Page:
Live from Music Row Thursday morning on The Tennessee Star Report with Michael Patrick Leahy – broadcast on Nashville’s Talk Radio 98.3 and 1510 WLAC weekdays from 5:00 a.m. to 8:00 a.m. – host Leahy welcomed Tennessee Senate Majority Leader Jack Johnson (R-Franklin) in the studio to discuss the last few weeks on the campaign trail for re-election.
Leahy: We are joined in the studio by somebody who loves radio, our good friend, State Senator Jack Johnson, the State Senate majority leader. Good morning, Jack.
Johnson: Good morning, Michael. Good to be back with you. And you’re right, I do love radio.
Leahy: And you got the radio voice going on. You have some experience in radio.
Johnson: Yes, I did. When I was in high school, I went to work for the little AM 1000-watt country music radio station. I have a very, very good friend, Ben McCain, who was in radio and television, and he encouraged me to do that. So I worked there for a while and throughout high school and college and really enjoyed it.
Leahy: The thing about radio is you just have to focus on what you’re saying and how you are saying it. It’s so much better to do radio than television, because on television you have a shorter time span, and you got to look pretty.
And it’s just an awful lot of work for a very little amount of time. On the radio, you actually have, I think, a closer connection to listeners. I think they get to know you better and they’re engaged in the conversation.
Johnson: And for someone like me who is in public office, the thing I appreciate, and I really appreciate about your show, is the ability to come on and spend more than 15, 20 seconds talking about an issue.
And I’ve done certainly my fair share of hits on television and the 10:00 news, and I respect what they do, but it’s a minute-and-a-half package and they may interview you for 5 or 10 minutes and then they end up using 20 seconds.
And you don’t know which 20 seconds they’re going to use in the piece. So radio, this is live. I can say what I want, you can ask me what you want. So I’m a big fan of talk radio.
Leahy: And the other thing too is it’s so much better in-studio. We’ve done a lot of newsmaker interviews with you over the phone, but there’s so much you can’t do when you’re on the phone with somebody.
When you ask a question, I can see kind of what your reaction is to it and vice versa, and the timing all works better. We do newsmaker interviews because not everybody can come in the studio. But we prefer having folks in the studio. Now, you won your primary.
Johnson: I did, yes.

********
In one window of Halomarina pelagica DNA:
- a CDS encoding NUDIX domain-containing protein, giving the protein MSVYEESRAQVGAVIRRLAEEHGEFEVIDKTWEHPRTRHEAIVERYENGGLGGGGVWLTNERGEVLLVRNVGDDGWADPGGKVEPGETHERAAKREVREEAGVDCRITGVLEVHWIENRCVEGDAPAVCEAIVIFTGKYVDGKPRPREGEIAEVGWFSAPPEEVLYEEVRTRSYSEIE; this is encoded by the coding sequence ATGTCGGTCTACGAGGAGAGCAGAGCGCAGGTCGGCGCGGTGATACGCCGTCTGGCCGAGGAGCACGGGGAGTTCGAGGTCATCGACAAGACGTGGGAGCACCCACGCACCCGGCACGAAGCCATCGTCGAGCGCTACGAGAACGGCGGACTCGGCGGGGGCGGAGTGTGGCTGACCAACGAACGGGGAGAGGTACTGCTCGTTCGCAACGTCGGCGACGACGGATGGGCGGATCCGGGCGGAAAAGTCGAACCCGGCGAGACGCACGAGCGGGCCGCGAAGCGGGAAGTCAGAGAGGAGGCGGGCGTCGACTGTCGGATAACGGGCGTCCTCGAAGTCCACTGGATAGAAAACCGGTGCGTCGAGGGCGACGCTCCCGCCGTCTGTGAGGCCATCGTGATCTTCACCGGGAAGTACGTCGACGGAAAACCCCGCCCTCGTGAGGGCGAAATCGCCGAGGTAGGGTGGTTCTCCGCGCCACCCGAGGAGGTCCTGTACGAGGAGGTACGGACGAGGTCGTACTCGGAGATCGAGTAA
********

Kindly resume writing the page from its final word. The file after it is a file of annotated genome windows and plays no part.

Leahy: And I guess you don’t have any competition in the general.
Johnson: In the general, that’s correct. There was no Democrat that filed and qualified to be on the ballot. So for the folks in the new 27th Senatorial District in Williamson County, I’m the only name on the ballot.
Leahy: What’s interesting about that in the redistricting, I live, I think, in the only precinct in Williamson County that’s not in your district. You no longer represent me. I think Joey Hensley is my state senator.
Johnson: And Joey, of course, is a great guy.
Leahy: Good guy.
Johnson: Good, great friend, fabulous senator, and we’re very excited because of the growth in Williamson County for the last 10 years that the district has been Williamson County, 23rd Senatorial District.
And it was the county, the only one in the state that was that way: one county, one senator. But due to the growth, I had to give up about 33,000 people. And so we notched out the southern part, Spring Hill, up into Thompson’s Station a little bit and put that in.
Leahy: I guess it’s probably more than one precinct.
Johnson: It is. But you’re in that segment there, and it’s very densely populated, so you can barely see it on the map.
Leahy: I talked to Joey about it, and he said, I’m glad to represent you.
Johnson: Well, we’re glad to have him in our Williamson delegation now.
Leahy: Now, what have you been doing? You’ve been in the throes of campaigning. Tell our listeners what you’ve been doing out on the campaign trail.
Johnson: Sure. First and foremost, I want to make sure that all of my Republican colleagues in the Tennessee state Senate – and we’ve got some really amazing men and women representing people in Tennessee in the state Senate. And as Majority Leader, I want to make sure they come back.
We do have some of our colleagues that have Democratic opposition. So once the primaries are behind us, then obviously we shift our focus to our colleagues that we want to make sure they come back.
And I think they’re all going to be fine. But we do have some of our members that have Democratic opposition. So I’ve been traveling the state a lot, supporting my colleagues and helping them to raise money, and they’re all running great campaigns.
And I don’t see any change in the composition of the state Senate. It’s currently 27 Republicans and six Democrats. And I think all 27 – we have a couple of new Republicans that will be joining us – I think the composition of the state Senate, our supermajority status, will remain.
Listen to today’s show highlights, including this interview:
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